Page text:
How We Migrated From dbt Cloud and Scaled Our Data Development

Alejandro Rojas
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In the realm of modern data analytics, dbt has been a game changing framework for setting up data projects. As dbt is defined in its official website, it is “a workflow that lets teams quickly and collaboratively deploy analytics code following software engineering best practices”. GlossGenius is not an exception; dbt is our de facto transformation tool. We follow a principle of encapsulating and standardizing 100% of transformations within its framework and leverage those in downstream applications like looker, HEX and reverse ETLs.

As with any tool, we needed a way to use it, and we started with one of the fastest and easiest ways of doing it: dbt Cloud, which is a managed service. They include multiple useful features like scheduling, collaboration tools (git through UI), hosting dbt docs and an interactive web IDE.

However, as our team size and use cases scaled, we encountered certain limitations. The platform underwent a pricing model change, which increased our annual costs by a considerable amount. Additionally, we experienced instability with minor services that inundated our alerts channels, and we found ourselves in search of more robust scheduling capabilities.

In this blog post, we will share our journey of migrating away from dbt Cloud – exploring the reasons behind this decision, the alternatives we considered and the lessons we learned along the way.

Try GlossGenius free for 14 days!

Problem Statement

Our setup with dbt Cloud was straightforward and aligned with the recommended best practices. The entire data team had developer access within the tool, letting them make changes to any model and triggering ad hoc jobs.

One notable aspect from our setup was the adoption of slimCI, a lighter continuous integration feature in dbt Cloud. The CI process checks for modified models and their downstreams to avoid re-running the entire project every time a developer wants to make changes. Despite this useful feature, we faced growing issues with the platform’s stability, leading to frequent disruptions and alerts inundating our channels.

Moreover, our job scheduling relied heavily on a CRON-based system, which offered limited flexibility and scalability. These cons became more apparent as our data operations grew, making it challenging to link multiple schedules based on execution marks or rerun failed jobs without re-executing the entire project. These limitations highlighted the need for a more adaptable scheduling solution.

We still found workarounds around the CRON limitations like creating an ad-hoc job that any developer could trigger at any time after making a merge. This approach allowed models to be updated immediately after code changes or rerun after a failure. While we explored additional features like SQLFluff linting, we did not fully utilize them in our dbt Cloud environment.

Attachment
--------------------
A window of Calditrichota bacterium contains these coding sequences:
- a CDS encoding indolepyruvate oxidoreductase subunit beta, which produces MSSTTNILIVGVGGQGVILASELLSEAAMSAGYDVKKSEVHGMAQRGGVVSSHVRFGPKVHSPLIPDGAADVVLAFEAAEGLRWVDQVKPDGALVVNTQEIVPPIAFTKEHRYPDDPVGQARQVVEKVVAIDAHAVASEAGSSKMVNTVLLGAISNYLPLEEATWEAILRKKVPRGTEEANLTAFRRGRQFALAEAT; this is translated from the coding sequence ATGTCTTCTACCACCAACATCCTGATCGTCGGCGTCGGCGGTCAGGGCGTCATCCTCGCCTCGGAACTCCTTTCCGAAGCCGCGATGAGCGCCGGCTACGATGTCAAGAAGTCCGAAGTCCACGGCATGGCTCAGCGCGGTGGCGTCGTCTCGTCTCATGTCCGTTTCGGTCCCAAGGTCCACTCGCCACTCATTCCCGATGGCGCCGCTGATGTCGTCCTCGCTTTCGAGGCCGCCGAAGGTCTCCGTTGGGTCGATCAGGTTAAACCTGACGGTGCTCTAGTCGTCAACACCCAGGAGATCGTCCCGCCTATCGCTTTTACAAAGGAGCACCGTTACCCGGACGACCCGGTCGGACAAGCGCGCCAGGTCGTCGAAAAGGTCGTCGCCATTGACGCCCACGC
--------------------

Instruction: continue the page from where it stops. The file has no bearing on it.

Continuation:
One of the primary drivers behind exploring alternatives and moving off dbt Cloud was their pricing model change announcement, transitioning from a seat-based model to a consumption-based model. This change meant a significant departure from our current contract, prompting us to reevaluate our options and consider alternatives that could offer a more cost-effective and scalable solution.

[CTA_MODULE]

Evaluation of Alternatives

We evaluated multiple alternatives to determine the best fit solution for our data and analytics needs. 

In our evaluation process, we focused on the below key criterias to assess each option:

  • Ease of use: We wanted to keep the ease of use that dbt Cloud offered to our developers.
  • Ease of setup: Making a smooth transition from one tool to another was crucial to keep the data team’s speed in new developments and insights delivery.
  • Feature parity: We focused on maintaining key features like slimCI, dbt docs hosting and job scheduling.
  • Pricing: The new solution had to be cost effective, i.e, cost should not increase linearly as the team and models scaled.

After evaluations, we decided to migrate to dbt-core and schedule jobs using an orchestration tool such as Airflow.

Embracing Apache Airflow for Orchestration

We opted for Apache Airflow as our orchestration tool, a widely-used solution in modern data stacks globally. Leveraging our existing use of dbt for organizing data models and pipelines, we embraced the dbt-parser for Airflow called cosmos. This framework streamlined execution by treating each dbt model and its tests as individual Airflow tasks, facilitating reruns from failure states and using custom callback functions, inherent to Airflow.

Adopting a comprehensive orchestrator like Airflow enhanced our data stack’s monitoring capabilities, letting us customize the slack notifications with additional information like the model that failed or the specific error that got raised. Also, centralizing job execution within this tool eliminated the need for multiple scheduling platforms, allowing us to create multiple dbt dags, manage various data ingestions, sending up files for our self-hosted dbt docs and implement weekly cleanup processes.